March was a month for the record books. Not, unfortunately, for how much I read, but rather for how much I did. It was a crazy one. Between birthday parties, goodbye parties, out-of-country business trips, packing and moving out of our rental into a hotel (first) and a vacation rental (next)...the focus has really been on trying to get our house project complete enough to move into. We are currently living out of suitcases (albeit in a beautiful place steps from the beach—which certainly helps make up for the chaos!) and have suspended home school in favor of getting our house done and picking back up with summer school. Whew. Still and all, a girl has to read. So here's the fun stuff:
7 Books Read in March: [24 books year-to-date]
- The First Time We Saw Him, Matt Mikalatos (3.5) For a book that looked to describe stories from the gospels in a fresh, modern light, I expected a little more creativity. This book was half retellings and half commentary on life application. It was better than other Christian Nonfiction I've read, but still pretty light reading.
- The Lexicographer's Dilemma, Jack Lynch (4.5) I did this one on audio, but enjoyed it so much I'm buying a paper copy to reread in bits and pieces. It could be subtitled "A History of the Grammar Nazi" since it basically shows the history of English prescriptivists vs. descriptionists (or, should a dictionary indicate how we should use language, or how we do use language?) I loved the history of our crazy language, and seeing how far back this debate developed. Written in a lively, organized fashion without heavy bias.
- That's Not English, Erin Moore (3.5) I must have been on a language kick! This was sent to me by the publisher through LibraryThing, and it was a lighthearted cultural look at how British English is different from American English. It was enjoyable, but I did have some issues. The fact that I read it after The Lexicographer's Dilemma probably didn't help, as the details of history weren't Moore's strong suit. Neither was organization, though she certainly did try (her chapters were organized, but the text in each chapter was lacking a solid arc.) I found it difficult to not be irritated by her huge generalizations, and was a bit confused regarding the target audience. Still, her experiences on both sides of the pond were fun to read about. This was light and fun enough that it would make a good vacation read - not something that can often be said for nonfiction!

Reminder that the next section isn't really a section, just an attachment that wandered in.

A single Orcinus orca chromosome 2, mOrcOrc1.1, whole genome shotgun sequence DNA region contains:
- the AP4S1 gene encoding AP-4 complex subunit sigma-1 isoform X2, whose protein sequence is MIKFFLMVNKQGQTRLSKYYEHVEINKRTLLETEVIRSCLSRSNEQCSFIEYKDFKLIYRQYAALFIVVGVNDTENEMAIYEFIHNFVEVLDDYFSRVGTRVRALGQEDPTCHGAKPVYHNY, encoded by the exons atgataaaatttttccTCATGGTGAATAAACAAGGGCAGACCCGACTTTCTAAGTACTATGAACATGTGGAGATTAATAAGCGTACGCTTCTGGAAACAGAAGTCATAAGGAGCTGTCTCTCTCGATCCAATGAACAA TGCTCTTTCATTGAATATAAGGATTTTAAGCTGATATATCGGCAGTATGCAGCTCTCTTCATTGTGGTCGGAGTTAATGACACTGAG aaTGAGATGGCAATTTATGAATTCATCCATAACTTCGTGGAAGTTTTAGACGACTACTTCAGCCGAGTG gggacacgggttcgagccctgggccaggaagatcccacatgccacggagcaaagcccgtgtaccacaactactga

1 Junior/Teen Fiction:
- The Birchbark House, Louise Erdrich (4) I read this aloud to my kiddos a few years back, and didn't like it so well as I did this time. I remember the kids liked it, but I had to do a lot of explanation about Native American culture—words and beliefs that were confusing—which makes me think now that it was more a matter of timing. For the child that is able to comprehend those more abstract concepts of religion etc., this book offers wonderful insight into daily life of the Native people. It was almost like Little House on the Prairie from the Ojibwe perspective.
3 Adult Fiction:
- The Girl on the Train, Paula Hawkins (3.5) Not my usual fare, but I was in the mood for something light and entertaining and the audio was fun to listen to.
- The Love Song of Miss Queenie Hennessy, Rachel Joyce (3) I loved The Unlikely Pilgrimage of Harold Fry so much that I jumped on the chance to review this book (another ARC through LibraryThing). As with many sequels, (and the reason I don't often read a whole series,) this just wasn't as good. I enjoyed reading more about the characters, but it just didn't seem as if there was enough story to merit a whole other book. Many portions seemed drawn out, without enough at stake to actually hold the suspense.
- The Light Between Oceans, M.L. Stedman (4) Read for my book club. This was a captivating story. I'm not really sure why I kept avoiding reading it. (??) I enjoyed the location and time period, and all the different looks at marriage and motherhood.
2 Current Reads:
- The Warmth of Other Suns, Isabel Wilkerson. This was an impulse buy at the airport (why does that always happen?) but it had been on my radar for quite a long time. It is incredibly good reading; I'm adoring it.
- Mary Barton, Elizabeth Gaskell. I've been having a hard time taking the time to focus on classics, so I thought I'd attempt the audio. The narrator (Juliet Stevenson) is perfect and the story is just as enjoyable as Gaskells others.
On My Nightstand:
My next book club pick is The Sound and the Fury by William Faulkner, so I probably need to start on that one next. I'm still itching to read Wolf Winter too though, and some more nonfiction, so we'll see how it goes.